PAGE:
Our website is teeming with resources gathered over the years. If you’d like to explore further exactly what our non-traditional faith community is all about, check out the links below. Happy wandering!
We invite you to take a walk through the garden of our community’s writings. Book and movie reviews, homilies, poetry and reflections - both past and current - point to how we have been (and still are) being formed. Each offering is a witness to how God has infused our lives over the years; a garden with connected paths between ourselves, God and the larger world. New articles will be added regularly.
This is not your ordinary Advent homily. The weeks leading to Christmas usually bring to mind glowing candles and festive garlands, but the words of Matthew 24 hit us like a rock. In a year that saw climate change dominate the headlines, the first century warnings grab our attention and seem ominously timely for us in 2019. Can God be with us when all hope seems to be lost? You're invited to read this seasonable homily to help you imagine an end to the darkness that too often dominates our world. (Read More)
A Christmas Carol, perhaps Charles Dickens’ most famous novel, was first published over 175 years ago. By now it is so familiar that we sometimes tune out its deeper lessons. But as Paul Patterson reminds us in this article, this story yearns to become our story. Can the healing of Scrooge’s memory, vocation and deepest values be recreated in our own lives? If we take a deeper look, perhaps we can be reborn along with Scrooge. (Read More)
As a child, most of us were probably asked what we wanted to be when we grew up. It's not surprising that as adults our self-worth is often caught up in “what we do”. Work as an answer for human indignity seems praiseworthy, but its shadow side leads to dead ends as we use it to search for approval. We invite you to consider what the popcorn man has to say about our identities and being at peace in our world. (Read More)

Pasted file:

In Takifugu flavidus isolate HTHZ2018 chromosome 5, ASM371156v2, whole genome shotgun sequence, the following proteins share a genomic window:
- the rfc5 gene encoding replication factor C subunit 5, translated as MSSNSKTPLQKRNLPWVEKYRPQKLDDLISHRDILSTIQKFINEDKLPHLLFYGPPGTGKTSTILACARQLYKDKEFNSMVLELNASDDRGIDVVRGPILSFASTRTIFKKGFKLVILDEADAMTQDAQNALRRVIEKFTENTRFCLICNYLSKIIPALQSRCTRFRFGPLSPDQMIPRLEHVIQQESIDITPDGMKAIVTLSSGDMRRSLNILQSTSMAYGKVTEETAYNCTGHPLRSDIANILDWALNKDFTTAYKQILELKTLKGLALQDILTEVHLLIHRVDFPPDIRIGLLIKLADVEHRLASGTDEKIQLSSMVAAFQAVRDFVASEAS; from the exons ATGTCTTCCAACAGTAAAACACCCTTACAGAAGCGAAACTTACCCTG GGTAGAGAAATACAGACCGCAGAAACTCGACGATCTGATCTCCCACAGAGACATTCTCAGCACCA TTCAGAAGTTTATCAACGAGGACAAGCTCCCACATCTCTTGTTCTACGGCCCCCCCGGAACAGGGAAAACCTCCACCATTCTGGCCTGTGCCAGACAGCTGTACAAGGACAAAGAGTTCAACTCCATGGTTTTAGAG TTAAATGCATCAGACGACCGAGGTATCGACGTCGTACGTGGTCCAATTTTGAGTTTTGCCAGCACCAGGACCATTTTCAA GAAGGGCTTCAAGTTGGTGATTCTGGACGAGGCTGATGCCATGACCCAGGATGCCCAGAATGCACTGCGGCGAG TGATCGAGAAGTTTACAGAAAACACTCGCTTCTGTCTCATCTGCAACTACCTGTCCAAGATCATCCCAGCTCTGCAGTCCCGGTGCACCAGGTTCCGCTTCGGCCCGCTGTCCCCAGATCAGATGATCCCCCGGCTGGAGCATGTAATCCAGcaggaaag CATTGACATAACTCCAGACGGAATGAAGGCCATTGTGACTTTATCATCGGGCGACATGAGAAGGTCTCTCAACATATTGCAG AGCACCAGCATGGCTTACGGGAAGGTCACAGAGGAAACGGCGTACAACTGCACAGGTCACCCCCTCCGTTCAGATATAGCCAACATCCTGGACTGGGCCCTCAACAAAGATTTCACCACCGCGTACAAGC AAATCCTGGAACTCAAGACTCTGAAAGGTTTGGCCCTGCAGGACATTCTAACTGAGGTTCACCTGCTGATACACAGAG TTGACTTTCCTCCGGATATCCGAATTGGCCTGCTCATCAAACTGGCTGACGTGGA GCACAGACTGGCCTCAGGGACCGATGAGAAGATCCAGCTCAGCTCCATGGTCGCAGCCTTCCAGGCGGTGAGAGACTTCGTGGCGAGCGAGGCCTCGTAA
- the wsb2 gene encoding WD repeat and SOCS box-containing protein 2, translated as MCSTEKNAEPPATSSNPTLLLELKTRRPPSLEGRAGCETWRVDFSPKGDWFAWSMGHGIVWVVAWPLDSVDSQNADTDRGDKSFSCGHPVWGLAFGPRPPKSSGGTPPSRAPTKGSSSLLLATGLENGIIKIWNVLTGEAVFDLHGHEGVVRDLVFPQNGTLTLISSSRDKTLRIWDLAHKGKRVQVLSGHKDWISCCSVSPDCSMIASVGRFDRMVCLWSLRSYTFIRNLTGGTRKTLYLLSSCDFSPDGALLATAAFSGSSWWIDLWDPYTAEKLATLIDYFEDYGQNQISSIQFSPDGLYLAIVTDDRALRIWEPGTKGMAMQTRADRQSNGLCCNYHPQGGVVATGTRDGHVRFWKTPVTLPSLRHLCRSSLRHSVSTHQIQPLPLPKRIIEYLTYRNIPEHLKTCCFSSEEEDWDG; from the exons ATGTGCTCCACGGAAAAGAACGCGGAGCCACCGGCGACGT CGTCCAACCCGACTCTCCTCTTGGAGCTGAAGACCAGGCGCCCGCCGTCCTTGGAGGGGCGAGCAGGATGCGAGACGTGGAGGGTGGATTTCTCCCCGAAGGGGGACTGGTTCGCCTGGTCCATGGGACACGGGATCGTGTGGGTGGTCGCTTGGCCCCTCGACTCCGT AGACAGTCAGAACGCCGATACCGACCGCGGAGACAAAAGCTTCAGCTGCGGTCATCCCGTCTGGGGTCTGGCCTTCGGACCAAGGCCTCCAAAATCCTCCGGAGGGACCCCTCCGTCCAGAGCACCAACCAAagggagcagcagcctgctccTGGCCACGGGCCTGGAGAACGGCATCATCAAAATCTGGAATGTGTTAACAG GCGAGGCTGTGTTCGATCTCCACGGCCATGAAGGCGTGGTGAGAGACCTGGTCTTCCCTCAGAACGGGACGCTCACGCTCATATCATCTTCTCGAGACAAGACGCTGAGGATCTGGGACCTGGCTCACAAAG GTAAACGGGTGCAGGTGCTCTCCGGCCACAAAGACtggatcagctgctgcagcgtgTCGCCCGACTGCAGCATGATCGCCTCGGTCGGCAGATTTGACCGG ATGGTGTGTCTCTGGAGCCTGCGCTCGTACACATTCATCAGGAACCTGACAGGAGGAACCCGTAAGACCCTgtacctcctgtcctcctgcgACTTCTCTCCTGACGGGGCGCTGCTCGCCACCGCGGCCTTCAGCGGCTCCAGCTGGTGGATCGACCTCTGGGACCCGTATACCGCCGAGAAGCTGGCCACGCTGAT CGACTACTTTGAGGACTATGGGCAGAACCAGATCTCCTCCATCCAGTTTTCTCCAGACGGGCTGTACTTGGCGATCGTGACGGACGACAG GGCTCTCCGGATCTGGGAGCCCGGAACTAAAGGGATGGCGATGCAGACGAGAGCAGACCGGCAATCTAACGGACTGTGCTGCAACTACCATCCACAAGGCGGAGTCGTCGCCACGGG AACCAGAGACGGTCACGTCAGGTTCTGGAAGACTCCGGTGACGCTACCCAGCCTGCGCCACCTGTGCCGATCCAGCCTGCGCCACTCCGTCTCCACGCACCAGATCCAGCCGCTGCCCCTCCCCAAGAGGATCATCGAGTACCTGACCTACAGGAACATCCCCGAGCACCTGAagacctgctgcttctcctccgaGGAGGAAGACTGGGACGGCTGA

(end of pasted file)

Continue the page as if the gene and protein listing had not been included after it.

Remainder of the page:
Over 600 years ago, Julian of Norwich penned the famous words, “All will be well.” Burdened by a complex and broken world, our 21st century minds and hearts may cynically ask, “Really Julian?” Can her vision be anything deeper than a simplistic slogan? Will all truly be well? (Read More)
In a well-known scripture, the Apostle Paul invites Timothy to “join with him in the suffering of the Gospel”. What exactly does this mean for 21st century followers of Jesus? Is there anything good that can come from suffering? Read as Eldon Heinrichs shares a story and reflects on today’s passage, in this homily called “Land of the Living”. (Read More)
Not even the happiest childhood is unmarked by some kind of trauma. We are all in need of healing. But what happens when all we want to do is numb ourselves and forget the pain? Read what can happen when we bravely choose to remember and open ourselves to another way. (Read More)
“Momento Mori” is a Latin phrase which means “Remember your death.” It’s an apt phrase during Lent, when Jesus “set his face to Jerusalem”, the place of his death. The point of this reminder isn’t to be morbid or promote fear, but to inspire, motivate and clarify. The more we remember that we are mortal, the more we become aware of the need to live our lives well, for life is precious. Read this Lenten homily to remember not just your death, but how in God’s new creation, death is never the end. (Read More)